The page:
EPFL (École polytechnique fédérale de Lausanne)
EPFL (École polytechnique fédérale de Lausanne) Articles
Thymio teaches digital sciences in primary schools
Thymio, the teaching robot designed by EPFL and widely used in French-speaking Switzerland, is now making inroads elsewhere in Europe. In France, it has been incorporated in an important initiative to teach digital sciences in nursery and primary schools. The first one emerged from EPFL's labs barely four years ago. There are now more than 14,000 Thymios in use around the world. This little teaching robot has become widely popular.
AR will aid the visibility of firefighters
An EPFL team is working on a smart visor that, combined with a thermal imaging camera, will help firefighters see what's around them in real time, even at night and in smoke. All firefighters, volunteers and professionals alike, have to learn how to deal with flames. But fire is not the only risk they face. Toxic, impenetrable smoke and darkness add to the dangers and slow the firefighters' progress.
Graphene could make wireless telecommunications faster
EPFL and UNIGE scientists have developed a microchip using graphene that could help wireless telecommunications share data at a rate that is ten times faster than currently possible. The results are published in Nature Communications. "Our graphene based microchip is an essential building block for faster wireless telecommunications in frequency bands that current mobile devices cannot access," says EPFL scientist Michele Tamagnone.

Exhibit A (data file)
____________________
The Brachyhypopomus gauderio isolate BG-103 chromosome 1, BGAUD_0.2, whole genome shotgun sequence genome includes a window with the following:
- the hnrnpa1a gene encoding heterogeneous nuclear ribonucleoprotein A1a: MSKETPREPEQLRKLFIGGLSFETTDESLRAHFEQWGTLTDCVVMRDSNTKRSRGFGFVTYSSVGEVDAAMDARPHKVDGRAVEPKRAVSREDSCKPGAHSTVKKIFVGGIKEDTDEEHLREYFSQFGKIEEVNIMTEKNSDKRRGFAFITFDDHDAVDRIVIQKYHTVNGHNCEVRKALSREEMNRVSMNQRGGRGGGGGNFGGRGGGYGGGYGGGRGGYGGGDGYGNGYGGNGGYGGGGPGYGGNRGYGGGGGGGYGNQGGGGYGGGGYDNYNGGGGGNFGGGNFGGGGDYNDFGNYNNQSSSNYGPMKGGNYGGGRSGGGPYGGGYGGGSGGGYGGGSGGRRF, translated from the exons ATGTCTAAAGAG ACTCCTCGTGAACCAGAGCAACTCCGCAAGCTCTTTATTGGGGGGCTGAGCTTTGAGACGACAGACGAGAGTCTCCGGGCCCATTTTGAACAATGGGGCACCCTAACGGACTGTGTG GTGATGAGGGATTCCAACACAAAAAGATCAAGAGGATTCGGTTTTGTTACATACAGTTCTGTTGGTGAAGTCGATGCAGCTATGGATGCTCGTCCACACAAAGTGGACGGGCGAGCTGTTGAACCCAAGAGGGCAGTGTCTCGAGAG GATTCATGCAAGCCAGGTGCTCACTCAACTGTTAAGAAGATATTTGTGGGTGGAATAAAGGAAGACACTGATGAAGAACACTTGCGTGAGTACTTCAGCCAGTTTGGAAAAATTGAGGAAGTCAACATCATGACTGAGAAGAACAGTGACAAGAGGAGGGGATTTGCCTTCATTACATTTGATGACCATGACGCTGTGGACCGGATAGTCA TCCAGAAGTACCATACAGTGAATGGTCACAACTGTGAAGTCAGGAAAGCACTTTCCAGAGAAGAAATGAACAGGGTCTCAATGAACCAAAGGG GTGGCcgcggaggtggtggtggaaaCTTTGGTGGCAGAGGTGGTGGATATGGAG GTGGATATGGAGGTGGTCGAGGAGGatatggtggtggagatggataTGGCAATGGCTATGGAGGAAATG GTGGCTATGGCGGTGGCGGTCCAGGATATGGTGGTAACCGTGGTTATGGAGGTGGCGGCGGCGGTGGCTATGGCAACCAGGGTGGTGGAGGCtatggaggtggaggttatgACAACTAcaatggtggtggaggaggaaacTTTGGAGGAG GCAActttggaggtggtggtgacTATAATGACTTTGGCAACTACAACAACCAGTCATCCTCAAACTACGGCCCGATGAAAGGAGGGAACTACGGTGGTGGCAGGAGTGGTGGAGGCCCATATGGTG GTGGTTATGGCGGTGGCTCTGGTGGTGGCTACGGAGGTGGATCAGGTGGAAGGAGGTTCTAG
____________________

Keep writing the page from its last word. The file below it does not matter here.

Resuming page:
Digital tech to enhance social interaction between senior citizens
EPFL+ECAL Lab, Pro Senectute Vaud and the Fondation Leenaards have joined forces in an initiative to use technologies to enhance social interaction among seniors. Their goal is to develop a digital solution that will allow greater interaction among older people in "solidarity neighborhoods." Preliminary results have shown that, despite widespread assumptions to the contrary, new interfaces can be developed to meet the needs of elderly users.
Device studies gold nanoparticles in depth
Artists have used gold nanoparticles for centuries, because they produce vibrant colors when sunlight hits them. Their unique optical-electronics properties have put gold nanoparticles at the center of research, solar cells, sensors, chemotherapy, drug delivery, biological and medical applications, and electronic conductors. The properties of gold nanoparticles can be tuned by changing their size, shape, surface chemistry etc., but controlling th...